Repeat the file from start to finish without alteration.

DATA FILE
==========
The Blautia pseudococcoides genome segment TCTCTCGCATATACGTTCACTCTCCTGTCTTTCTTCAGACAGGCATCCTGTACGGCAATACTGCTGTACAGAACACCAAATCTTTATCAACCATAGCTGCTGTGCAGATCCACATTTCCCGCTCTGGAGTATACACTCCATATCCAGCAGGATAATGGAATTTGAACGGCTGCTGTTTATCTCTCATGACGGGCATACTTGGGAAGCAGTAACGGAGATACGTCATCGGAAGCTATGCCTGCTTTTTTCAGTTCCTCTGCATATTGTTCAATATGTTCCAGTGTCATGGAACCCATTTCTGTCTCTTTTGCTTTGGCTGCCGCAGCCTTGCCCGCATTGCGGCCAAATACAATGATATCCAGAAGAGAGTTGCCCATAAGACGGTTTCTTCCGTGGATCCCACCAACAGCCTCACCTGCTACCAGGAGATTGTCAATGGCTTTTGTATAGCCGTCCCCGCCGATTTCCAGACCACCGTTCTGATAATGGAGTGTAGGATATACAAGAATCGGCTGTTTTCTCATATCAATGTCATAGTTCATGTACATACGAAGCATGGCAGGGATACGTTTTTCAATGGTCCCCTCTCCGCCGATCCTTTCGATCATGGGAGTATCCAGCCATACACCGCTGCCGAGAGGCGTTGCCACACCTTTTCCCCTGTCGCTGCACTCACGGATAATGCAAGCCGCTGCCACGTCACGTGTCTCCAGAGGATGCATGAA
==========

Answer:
The Blautia pseudococcoides genome segment TCTCTCGCATATACGTTCACTCTCCTGTCTTTCTTCAGACAGGCATCCTGTACGGCAATACTGCTGTACAGAACACCAAATCTTTATCAACCATAGCTGCTGTGCAGATCCACATTTCCCGCTCTGGAGTATACACTCCATATCCAGCAGGATAATGGAATTTGAACGGCTGCTGTTTATCTCTCATGACGGGCATACTTGGGAAGCAGTAACGGAGATACGTCATCGGAAGCTATGCCTGCTTTTTTCAGTTCCTCTGCATATTGTTCAATATGTTCCAGTGTCATGGAACCCATTTCTGTCTCTTTTGCTTTGGCTGCCGCAGCCTTGCCCGCATTGCGGCCAAATACAATGATATCCAGAAGAGAGTTGCCCATAAGACGGTTTCTTCCGTGGATCCCACCAACAGCCTCACCTGCTACCAGGAGATTGTCAATGGCTTTTGTATAGCCGTCCCCGCCGATTTCCAGACCACCGTTCTGATAATGGAGTGTAGGATATACAAGAATCGGCTGTTTTCTCATATCAATGTCATAGTTCATGTACATACGAAGCATGGCAGGGATACGTTTTTCAATGGTCCCCTCTCCGCCGATCCTTTCGATCATGGGAGTATCCAGCCATACACCGCTGCCGAGAGGCGTTGCCACACCTTTTCCCCTGTCGCTGCACTCACGGATAATGCAAGCCGCTGCCACGTCACGTGTCTCCAGAGGATGCATGAA